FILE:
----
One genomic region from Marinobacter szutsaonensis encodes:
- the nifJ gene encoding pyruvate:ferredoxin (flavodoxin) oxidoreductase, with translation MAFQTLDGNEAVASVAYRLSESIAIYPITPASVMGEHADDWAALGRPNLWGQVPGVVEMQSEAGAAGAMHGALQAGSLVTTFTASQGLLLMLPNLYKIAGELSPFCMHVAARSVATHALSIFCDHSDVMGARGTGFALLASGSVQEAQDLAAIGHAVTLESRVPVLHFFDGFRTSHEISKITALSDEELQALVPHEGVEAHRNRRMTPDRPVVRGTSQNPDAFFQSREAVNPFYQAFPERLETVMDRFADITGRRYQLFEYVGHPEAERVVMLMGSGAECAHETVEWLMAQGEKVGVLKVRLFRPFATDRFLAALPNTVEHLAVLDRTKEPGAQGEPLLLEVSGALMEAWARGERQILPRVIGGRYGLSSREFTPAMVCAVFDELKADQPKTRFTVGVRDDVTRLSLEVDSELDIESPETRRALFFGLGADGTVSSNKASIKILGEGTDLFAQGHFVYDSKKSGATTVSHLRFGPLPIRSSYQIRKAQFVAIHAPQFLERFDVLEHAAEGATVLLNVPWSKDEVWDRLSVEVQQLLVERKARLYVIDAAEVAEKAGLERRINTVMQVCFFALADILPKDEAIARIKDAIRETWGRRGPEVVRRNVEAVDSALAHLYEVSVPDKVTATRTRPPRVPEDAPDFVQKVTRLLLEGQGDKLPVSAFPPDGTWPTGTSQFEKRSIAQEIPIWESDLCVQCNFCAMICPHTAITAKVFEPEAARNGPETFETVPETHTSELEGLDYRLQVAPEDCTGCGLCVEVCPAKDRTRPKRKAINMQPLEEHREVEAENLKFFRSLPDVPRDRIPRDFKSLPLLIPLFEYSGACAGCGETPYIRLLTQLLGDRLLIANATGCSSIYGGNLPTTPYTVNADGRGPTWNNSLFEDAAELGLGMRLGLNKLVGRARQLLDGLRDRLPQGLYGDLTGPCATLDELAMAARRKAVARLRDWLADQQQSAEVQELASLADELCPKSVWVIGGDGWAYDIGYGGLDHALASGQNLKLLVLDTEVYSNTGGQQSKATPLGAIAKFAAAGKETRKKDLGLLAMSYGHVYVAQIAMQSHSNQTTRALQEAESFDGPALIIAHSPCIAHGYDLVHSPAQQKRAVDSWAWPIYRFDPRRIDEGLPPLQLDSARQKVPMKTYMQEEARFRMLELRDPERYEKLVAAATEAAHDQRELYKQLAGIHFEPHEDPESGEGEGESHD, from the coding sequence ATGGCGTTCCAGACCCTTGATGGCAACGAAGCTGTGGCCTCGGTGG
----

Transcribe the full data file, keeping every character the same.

One genomic region from Marinobacter szutsaonensis encodes:
- the nifJ gene encoding pyruvate:ferredoxin (flavodoxin) oxidoreductase, with translation MAFQTLDGNEAVASVAYRLSESIAIYPITPASVMGEHADDWAALGRPNLWGQVPGVVEMQSEAGAAGAMHGALQAGSLVTTFTASQGLLLMLPNLYKIAGELSPFCMHVAARSVATHALSIFCDHSDVMGARGTGFALLASGSVQEAQDLAAIGHAVTLESRVPVLHFFDGFRTSHEISKITALSDEELQALVPHEGVEAHRNRRMTPDRPVVRGTSQNPDAFFQSREAVNPFYQAFPERLETVMDRFADITGRRYQLFEYVGHPEAERVVMLMGSGAECAHETVEWLMAQGEKVGVLKVRLFRPFATDRFLAALPNTVEHLAVLDRTKEPGAQGEPLLLEVSGALMEAWARGERQILPRVIGGRYGLSSREFTPAMVCAVFDELKADQPKTRFTVGVRDDVTRLSLEVDSELDIESPETRRALFFGLGADGTVSSNKASIKILGEGTDLFAQGHFVYDSKKSGATTVSHLRFGPLPIRSSYQIRKAQFVAIHAPQFLERFDVLEHAAEGATVLLNVPWSKDEVWDRLSVEVQQLLVERKARLYVIDAAEVAEKAGLERRINTVMQVCFFALADILPKDEAIARIKDAIRETWGRRGPEVVRRNVEAVDSALAHLYEVSVPDKVTATRTRPPRVPEDAPDFVQKVTRLLLEGQGDKLPVSAFPPDGTWPTGTSQFEKRSIAQEIPIWESDLCVQCNFCAMICPHTAITAKVFEPEAARNGPETFETVPETHTSELEGLDYRLQVAPEDCTGCGLCVEVCPAKDRTRPKRKAINMQPLEEHREVEAENLKFFRSLPDVPRDRIPRDFKSLPLLIPLFEYSGACAGCGETPYIRLLTQLLGDRLLIANATGCSSIYGGNLPTTPYTVNADGRGPTWNNSLFEDAAELGLGMRLGLNKLVGRARQLLDGLRDRLPQGLYGDLTGPCATLDELAMAARRKAVARLRDWLADQQQSAEVQELASLADELCPKSVWVIGGDGWAYDIGYGGLDHALASGQNLKLLVLDTEVYSNTGGQQSKATPLGAIAKFAAAGKETRKKDLGLLAMSYGHVYVAQIAMQSHSNQTTRALQEAESFDGPALIIAHSPCIAHGYDLVHSPAQQKRAVDSWAWPIYRFDPRRIDEGLPPLQLDSARQKVPMKTYMQEEARFRMLELRDPERYEKLVAAATEAAHDQRELYKQLAGIHFEPHEDPESGEGEGESHD, from the coding sequence ATGGCGTTCCAGACCCTTGATGGCAACGAAGCTGTGGCCTCGGTGG